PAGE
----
Cyber stalking and cyber harassment, a devastating and endemic problem
I’m amidst writing a book on cyber harassment and cyber stalking called Hate 3.0 (forthcoming Harvard University Press). Cyber harassment refers to online behavior that causes a reasonable person to suffer severe emotional distress. Cyber stalking has a more narrow meaning: it covers online behavior that causes a reasonable person to fear for her safety. Cyber stalking and cyber harassment often involve explicit or implicit threats of violence, calls for others to hurt victims, privacy invasions, defamation, impersonation, and/or technological attacks. The abuse tends to appear in e-mails, instant messages, blog entries, message boards, and/or sites devoted to tormenting individuals. The online abuse may be accompanied by offline harassment, including abusive phone calls, vandalism, threatening mail, and/or physical assault.
Stalking and harassment via networked technologies is not a one-off problem. Thousands upon thousands of cyber harassment and cyber stalking incidents occur annually. According to the Bureau of Justice Statistics, an estimated 850,000 people in 2006 experienced stalking with a significant online component, such as threats over e-mail and text, attack sites devoted to victims, and/or harassment in chat rooms and blogs.[i] A special 2009 report by the Department of Justice revealed that approximately 26,000 persons are victims of GPS stalking annually, including by cellphone. There’s evidence that harassment via networked technologies are increasing. College students encounter more sexually harassing speech in online interactions than in face-to-face ones.[ii] Researchers predict that thirty percent of Internet users will face some form of cyber harassment in their lives.[iii]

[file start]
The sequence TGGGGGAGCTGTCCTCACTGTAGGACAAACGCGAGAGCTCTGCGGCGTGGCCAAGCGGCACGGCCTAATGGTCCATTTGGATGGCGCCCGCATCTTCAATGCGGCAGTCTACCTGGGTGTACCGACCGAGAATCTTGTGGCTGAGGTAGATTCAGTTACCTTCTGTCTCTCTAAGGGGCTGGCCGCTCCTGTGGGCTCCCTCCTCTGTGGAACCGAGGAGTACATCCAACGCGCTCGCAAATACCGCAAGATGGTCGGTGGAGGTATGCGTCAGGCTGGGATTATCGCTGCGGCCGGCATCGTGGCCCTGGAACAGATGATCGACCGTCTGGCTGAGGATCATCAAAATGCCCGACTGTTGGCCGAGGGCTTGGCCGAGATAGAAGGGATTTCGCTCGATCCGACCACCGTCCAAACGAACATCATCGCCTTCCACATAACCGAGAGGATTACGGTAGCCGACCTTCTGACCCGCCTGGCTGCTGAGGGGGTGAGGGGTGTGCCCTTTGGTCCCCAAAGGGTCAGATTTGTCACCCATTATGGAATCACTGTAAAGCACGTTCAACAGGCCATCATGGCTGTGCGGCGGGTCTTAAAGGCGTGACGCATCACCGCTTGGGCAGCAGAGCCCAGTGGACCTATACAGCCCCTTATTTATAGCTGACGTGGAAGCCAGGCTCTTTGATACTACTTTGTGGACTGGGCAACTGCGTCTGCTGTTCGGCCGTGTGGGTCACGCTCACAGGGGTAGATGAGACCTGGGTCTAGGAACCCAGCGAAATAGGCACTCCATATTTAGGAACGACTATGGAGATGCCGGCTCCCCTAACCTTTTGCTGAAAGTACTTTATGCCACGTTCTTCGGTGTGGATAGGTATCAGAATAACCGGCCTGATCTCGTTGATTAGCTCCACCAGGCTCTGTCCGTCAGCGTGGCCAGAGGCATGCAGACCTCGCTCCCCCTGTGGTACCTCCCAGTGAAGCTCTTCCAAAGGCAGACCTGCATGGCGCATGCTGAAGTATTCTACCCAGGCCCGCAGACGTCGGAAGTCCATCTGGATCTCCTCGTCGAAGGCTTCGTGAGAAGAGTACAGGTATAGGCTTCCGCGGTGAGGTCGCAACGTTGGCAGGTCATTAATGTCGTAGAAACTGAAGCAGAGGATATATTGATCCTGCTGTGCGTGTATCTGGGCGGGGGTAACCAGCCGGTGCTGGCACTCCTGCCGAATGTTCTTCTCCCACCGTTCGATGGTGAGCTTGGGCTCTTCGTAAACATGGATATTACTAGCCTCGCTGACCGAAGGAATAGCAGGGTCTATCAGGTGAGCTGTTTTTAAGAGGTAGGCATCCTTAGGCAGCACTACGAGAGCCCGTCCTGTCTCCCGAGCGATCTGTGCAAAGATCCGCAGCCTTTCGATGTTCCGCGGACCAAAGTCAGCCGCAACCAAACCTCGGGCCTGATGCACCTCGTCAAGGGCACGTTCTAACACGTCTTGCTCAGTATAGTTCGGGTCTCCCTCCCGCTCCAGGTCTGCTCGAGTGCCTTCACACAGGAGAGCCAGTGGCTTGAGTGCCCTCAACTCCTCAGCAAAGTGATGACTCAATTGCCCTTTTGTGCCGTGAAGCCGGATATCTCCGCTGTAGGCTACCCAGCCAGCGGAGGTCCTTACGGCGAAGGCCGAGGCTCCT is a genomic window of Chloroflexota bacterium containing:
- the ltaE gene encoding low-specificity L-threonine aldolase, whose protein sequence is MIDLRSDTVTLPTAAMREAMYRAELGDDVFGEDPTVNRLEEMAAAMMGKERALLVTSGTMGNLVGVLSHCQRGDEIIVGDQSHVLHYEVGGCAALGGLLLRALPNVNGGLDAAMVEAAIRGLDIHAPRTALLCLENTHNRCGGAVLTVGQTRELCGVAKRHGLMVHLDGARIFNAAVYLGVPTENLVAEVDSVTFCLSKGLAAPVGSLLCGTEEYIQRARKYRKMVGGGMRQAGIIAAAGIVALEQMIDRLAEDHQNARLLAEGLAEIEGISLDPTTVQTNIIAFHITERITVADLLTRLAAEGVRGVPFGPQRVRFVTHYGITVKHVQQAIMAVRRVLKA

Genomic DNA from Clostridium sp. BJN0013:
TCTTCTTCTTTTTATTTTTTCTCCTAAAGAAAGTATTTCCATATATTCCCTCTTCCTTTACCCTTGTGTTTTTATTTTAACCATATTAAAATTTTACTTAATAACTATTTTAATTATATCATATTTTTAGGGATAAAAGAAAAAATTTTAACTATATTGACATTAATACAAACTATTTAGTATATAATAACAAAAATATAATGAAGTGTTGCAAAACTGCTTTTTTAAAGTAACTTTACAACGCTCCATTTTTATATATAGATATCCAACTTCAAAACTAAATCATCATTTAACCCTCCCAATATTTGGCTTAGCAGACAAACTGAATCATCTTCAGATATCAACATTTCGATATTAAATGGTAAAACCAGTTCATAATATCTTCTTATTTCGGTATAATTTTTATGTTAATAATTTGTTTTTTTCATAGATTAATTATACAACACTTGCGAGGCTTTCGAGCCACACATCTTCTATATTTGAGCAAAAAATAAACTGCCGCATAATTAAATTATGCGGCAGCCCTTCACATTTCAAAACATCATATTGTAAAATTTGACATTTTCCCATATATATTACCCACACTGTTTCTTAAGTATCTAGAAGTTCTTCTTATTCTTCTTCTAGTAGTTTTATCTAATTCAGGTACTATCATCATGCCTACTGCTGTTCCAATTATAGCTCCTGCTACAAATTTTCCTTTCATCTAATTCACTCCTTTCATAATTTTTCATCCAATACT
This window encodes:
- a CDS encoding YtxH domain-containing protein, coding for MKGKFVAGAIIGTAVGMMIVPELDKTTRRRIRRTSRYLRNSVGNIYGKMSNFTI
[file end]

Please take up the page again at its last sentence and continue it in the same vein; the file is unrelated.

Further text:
Yet there are serious reporting gaps, some have to do with the information that’s collected. The Location Privacy Protection Act of 2011(S. 1223), sponsored by Senator Al Franken (D-MN) and co- sponsored by Senator Richard Blumenthal (D-CT), aims to tackle a small part of this problem. The bill would require the National Institute of Justice to issue a study on the use of location technology in dating violence, stalking and domestic violence; to report these crimes to the FBI’s Internet Crime Complaint Center; and to require the Attorney General to develop a training curriculum so that law enforcement, courts, and victims advocates can better investigate and prosecute crimes involving the misuse of geo-location data. An excellent proposal, one I support whole heartedly. So, too, victims groups are working hard to help document what’s going on and to educate victims, law enforcement, and the police on tackling it. Working to Halt Online Abuse (WHOA) — with Jayne Hitchcock at the helm — has long been on the case. Without My Consent, a group spearheaded by tireless advocates Colette Vogele and Erica Johnstone, has joined these efforts (I’m an adviser along with my co-blogger Dan Solove, Ryan Calo, Chris Hoofnagle, Jason Schultz, and others). It is a non-profit organization seeking to combat online invasions of privacy. Its resources are intended to empower individuals to stand up for their privacy rights and inspire meaningful debate about the internet, accountability, free speech, and the serious problem of online invasions of privacy. The group is supported by the Samuelson Law, Technology & Public Policy Clinic at UC Berkeley School of Law, the first legal clinic in the nation founded to provide students with the opportunity to represent the public interest in sound technology policy. It’s also affiliated with the non-residents fellows program at Stanford’s Center for Internet and Society.
[i] Katrina Baum et al., Bureau of Justice Statistics, Special Report No. NCJ 224527, Stalking Victimization in the United States (January 2009), 5.
[iii] Bradford W. Reyns, “Being Pursued Online: Extent and Nature of Cyberstalking Victimization from a Lifestyle/Routine Activities Perspective,” (PhD diss., University of Cincinnati, May 7, 2010), 29–33, 98.